With the legislature on the other side of Crossover Day (the day by which legislation must pass its chamber of origin to remain alive), Governor Justice, House Republicans, and Senate Republicans have all unveiled plans to reduce and ultimately repeal the individual income tax, with the Senate plan only recently unveiled, following the House’s passage of its own plan. None of these proposals is likely to be the final plan, and it is quite possible that the legislation will evolve dramatically, bearing only a faint resemblance to these precursors. Nevertheless, it is helpful to begin by outlining these proposals as a starting point for further analysis.
Governor Justice’s Proposal
Governor Justice’s income tax repeal plan does many things—but, at least for now, repealing the income tax is not one of them. That does not mean, however, that the plan is not big or bold; it is both. Any plan which would immediately reduce state income tax rates by 60 percent across the board deserves that label. What immediately stands out, however, is that the tax cuts are for most but not all income. Rate reductions for wage, retirement, and unemployment income do not extend to business income, investment income, rental income, or other forms of non-wage and non-retirement income. (Most businesses are pass-through businesses and pay through the individual income tax code. This is discussed at greater length later.) Excluding small businesses, farms, and investors from the reductions—especially when they are subject to the offsetting tax increases elsewhere—undercuts the growth expectations normally associated with lower income taxes.
The governor’s bill would result in a net tax cut of $185 million a year, but that represents about $477 million in tax cuts for individuals and a $292 million tax increase for businesses.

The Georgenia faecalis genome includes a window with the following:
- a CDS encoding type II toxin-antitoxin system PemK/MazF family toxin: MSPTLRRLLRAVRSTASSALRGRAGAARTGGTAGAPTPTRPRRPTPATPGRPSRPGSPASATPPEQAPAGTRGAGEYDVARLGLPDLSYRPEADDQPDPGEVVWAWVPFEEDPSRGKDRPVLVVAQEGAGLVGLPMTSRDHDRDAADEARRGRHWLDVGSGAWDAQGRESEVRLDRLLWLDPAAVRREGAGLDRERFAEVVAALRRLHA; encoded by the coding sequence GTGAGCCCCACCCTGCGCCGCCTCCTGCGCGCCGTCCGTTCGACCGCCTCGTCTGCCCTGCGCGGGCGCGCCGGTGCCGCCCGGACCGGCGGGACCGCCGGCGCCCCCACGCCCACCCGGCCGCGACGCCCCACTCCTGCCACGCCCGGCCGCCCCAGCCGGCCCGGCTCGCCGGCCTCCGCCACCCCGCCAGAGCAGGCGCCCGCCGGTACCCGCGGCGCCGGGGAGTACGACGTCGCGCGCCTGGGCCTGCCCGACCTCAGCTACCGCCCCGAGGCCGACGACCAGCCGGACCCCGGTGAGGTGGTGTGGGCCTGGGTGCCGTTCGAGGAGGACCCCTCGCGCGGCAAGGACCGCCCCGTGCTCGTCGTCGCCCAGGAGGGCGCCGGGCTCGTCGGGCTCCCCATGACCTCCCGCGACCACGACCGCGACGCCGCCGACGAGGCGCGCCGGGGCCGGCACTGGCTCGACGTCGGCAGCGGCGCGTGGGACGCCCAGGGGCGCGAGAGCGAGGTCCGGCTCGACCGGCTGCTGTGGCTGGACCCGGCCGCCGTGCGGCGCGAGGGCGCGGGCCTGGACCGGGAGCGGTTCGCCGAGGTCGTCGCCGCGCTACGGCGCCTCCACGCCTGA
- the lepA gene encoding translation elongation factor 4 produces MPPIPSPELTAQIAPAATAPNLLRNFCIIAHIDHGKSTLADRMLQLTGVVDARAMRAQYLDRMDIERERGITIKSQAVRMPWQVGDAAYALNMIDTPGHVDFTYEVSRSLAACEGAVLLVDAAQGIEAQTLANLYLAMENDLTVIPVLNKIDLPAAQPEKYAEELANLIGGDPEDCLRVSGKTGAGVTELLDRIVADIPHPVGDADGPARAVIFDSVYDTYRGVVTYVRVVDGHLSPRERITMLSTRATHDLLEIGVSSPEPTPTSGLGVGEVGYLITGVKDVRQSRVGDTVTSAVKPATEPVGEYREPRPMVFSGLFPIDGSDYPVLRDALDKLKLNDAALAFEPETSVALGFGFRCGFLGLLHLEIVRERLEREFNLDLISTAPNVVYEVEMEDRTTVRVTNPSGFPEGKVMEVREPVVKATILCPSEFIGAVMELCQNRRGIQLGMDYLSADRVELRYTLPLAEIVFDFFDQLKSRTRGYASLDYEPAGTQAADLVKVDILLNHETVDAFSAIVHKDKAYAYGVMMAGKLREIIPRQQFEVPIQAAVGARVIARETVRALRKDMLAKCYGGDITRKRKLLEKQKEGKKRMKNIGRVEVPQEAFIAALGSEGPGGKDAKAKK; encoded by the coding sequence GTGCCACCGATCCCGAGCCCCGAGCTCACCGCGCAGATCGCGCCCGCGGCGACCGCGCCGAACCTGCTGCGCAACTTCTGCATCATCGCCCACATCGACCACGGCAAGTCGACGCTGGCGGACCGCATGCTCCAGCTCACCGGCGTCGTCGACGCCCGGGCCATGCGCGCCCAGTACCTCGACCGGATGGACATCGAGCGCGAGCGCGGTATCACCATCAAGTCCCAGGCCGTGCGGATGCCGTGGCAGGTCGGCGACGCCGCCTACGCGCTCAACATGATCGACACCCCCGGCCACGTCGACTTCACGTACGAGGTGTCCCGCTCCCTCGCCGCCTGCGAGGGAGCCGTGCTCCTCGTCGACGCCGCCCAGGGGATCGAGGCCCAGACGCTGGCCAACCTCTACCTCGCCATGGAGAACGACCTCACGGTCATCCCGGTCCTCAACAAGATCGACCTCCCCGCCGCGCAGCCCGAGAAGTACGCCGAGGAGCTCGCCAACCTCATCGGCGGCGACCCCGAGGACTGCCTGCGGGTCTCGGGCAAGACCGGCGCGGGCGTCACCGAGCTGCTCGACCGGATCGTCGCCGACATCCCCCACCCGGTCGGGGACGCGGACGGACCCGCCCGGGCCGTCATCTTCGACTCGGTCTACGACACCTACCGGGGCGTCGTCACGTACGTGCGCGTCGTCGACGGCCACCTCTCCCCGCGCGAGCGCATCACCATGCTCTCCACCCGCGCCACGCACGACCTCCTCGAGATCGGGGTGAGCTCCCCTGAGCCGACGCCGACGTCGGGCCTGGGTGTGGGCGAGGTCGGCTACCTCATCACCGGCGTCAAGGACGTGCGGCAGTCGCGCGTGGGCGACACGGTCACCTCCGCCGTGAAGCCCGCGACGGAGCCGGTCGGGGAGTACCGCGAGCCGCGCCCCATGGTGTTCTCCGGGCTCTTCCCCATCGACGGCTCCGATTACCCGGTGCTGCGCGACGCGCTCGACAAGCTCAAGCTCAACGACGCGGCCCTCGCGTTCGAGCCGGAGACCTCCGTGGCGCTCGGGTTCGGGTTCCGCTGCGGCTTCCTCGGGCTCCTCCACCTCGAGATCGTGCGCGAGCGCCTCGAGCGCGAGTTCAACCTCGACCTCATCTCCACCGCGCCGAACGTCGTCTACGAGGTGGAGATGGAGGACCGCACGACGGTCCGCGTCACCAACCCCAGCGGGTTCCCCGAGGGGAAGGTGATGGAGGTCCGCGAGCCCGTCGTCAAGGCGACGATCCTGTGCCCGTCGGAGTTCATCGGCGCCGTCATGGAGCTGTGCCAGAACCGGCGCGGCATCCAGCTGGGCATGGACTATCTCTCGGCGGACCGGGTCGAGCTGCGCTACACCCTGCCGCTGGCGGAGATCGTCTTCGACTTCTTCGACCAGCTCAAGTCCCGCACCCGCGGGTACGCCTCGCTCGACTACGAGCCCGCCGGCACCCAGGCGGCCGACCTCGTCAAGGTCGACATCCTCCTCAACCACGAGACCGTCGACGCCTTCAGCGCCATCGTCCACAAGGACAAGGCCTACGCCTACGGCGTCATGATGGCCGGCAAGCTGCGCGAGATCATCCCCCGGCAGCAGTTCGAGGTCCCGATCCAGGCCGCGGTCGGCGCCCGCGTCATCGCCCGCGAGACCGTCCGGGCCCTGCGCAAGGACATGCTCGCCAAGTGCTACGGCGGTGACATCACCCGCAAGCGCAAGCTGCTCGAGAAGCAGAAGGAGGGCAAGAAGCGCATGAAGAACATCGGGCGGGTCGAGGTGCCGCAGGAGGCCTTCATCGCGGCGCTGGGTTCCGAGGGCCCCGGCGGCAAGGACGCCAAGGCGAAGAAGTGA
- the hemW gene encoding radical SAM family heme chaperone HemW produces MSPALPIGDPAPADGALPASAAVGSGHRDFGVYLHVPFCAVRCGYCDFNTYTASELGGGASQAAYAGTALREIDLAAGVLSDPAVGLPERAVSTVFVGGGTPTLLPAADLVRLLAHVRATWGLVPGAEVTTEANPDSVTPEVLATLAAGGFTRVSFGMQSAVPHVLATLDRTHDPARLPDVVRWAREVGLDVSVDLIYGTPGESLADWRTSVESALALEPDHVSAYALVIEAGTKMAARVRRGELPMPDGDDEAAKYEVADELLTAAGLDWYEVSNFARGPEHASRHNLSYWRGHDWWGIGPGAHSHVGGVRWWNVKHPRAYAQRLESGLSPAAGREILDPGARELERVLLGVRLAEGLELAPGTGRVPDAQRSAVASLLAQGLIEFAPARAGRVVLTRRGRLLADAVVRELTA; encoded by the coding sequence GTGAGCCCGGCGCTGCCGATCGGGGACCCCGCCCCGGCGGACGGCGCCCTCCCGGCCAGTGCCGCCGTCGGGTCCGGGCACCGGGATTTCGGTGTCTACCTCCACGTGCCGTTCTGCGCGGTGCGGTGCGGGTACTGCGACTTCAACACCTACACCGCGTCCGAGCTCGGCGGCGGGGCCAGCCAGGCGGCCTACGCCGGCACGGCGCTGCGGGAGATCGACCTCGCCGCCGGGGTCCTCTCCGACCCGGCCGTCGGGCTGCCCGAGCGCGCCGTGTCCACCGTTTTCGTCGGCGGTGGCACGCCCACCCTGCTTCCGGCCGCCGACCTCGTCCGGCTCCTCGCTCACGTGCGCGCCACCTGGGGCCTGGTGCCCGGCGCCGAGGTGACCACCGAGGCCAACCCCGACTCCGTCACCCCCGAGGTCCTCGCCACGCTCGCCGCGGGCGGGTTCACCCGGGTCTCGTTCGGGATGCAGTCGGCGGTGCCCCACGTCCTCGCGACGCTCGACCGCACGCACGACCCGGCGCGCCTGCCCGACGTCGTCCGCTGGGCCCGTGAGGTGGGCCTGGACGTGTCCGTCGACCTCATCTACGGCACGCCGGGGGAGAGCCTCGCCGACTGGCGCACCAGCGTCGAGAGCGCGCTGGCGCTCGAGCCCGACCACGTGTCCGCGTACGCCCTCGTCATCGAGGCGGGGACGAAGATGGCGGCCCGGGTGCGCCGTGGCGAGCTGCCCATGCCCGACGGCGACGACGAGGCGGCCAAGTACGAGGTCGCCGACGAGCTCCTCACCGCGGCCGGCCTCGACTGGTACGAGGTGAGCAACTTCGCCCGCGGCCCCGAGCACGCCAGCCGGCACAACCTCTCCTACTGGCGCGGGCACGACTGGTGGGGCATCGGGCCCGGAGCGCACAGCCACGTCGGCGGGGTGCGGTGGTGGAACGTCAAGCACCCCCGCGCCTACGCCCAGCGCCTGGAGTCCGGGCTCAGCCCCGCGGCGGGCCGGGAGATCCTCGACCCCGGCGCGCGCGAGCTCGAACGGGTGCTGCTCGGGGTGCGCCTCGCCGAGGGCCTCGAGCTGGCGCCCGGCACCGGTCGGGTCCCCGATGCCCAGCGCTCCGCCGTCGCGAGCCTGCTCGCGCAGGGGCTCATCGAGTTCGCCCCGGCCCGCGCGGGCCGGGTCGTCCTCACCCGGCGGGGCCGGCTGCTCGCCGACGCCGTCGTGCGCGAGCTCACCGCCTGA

In broad outlines, the governor proposes to reduce wage income taxes dramatically by raising the sales tax rate, expanding the sales tax base to business purchases, implementing a luxury tax, substantially raising excise taxes, and hiking severance taxes. Specifically, the plan includes:
- An across-the-board rate cut on wage, retirement, and unemployment income yielding a top marginal rate of 2.6 percent, down from 6.5 percent (-$1.04 billion);
- Annual rebate checks to low-income households (-$52 million);
- Expansion of the sales tax base to include professional services (legal, accounting, advertising, data processing, etc.) and select other transactions, including computer hardware and software, health and fitness memberships, and the sale of lottery tickets (+$180 million);
- An increase in the state sales tax rate from 6.0 to 7.9 percent (+475 million);
- A $1.05 per pack increase in the cigarette tax and higher taxes on e-cigarettes and other tobacco products (+$86 million);
- Increases in beer and wine taxes and liquor markup (+$37 million);
- A substantially higher beverage tax (+$63 million);
- A “luxury tax,” a tiered excise tax on certain costly purchases (+$20 million); and
- The overhaul of the state’s severance taxes (+$42 million).
All told, revenue offsets would bring in a projected $902.6 million while tax reductions total $1.09 billion, making the bill a $185 million net tax cut. Tax rates would be as follows, with business and investment income still subject to current rates.
|Single Filer Rates and Brackets by Income Category|
|Income Range||Wage and Retirement||Business and Investment|
|$0 – $10,000||1.20%||3.00%|
|$10,001 – $25,000||1.60%||4.00%|
|$25,001 – $40,000||1.80%||4.50%|
|$40,001 – $60,000||2.40%||6.00%|
|Source: Governor Justice’s Tax Bill.|
While the proposal is a net tax cut, it is predominantly a tax shift. That is not itself a problem; reducing reliance on nonneutral, volatile, and economically inefficient sources of tax revenue in favor of revenue streams that are more neutral, stable, and pro-growth is the essence of sound tax policy and plays an important part in any package of comprehensive tax reform. When over $900 million—about 20 percent of state tax revenue—is shifted to new sources, however, the nature of those offsets is extremely important. The bill, as noted, carries an estimated $292 million tax increase for West Virginia businesses.
Much of that comes from a broadening of the sales tax base to include many business inputs that are almost never taxed elsewhere. An ideal sales tax base would include all final consumption—no real-world sales tax quite achieves this—while excluding all business-to-business transactions. The exclusion of these intermediate business transactions is not a benefit to businesses but the avoidance of what is known as tax pyramiding, where the same final transaction has the sales tax embedded in it multiple times over.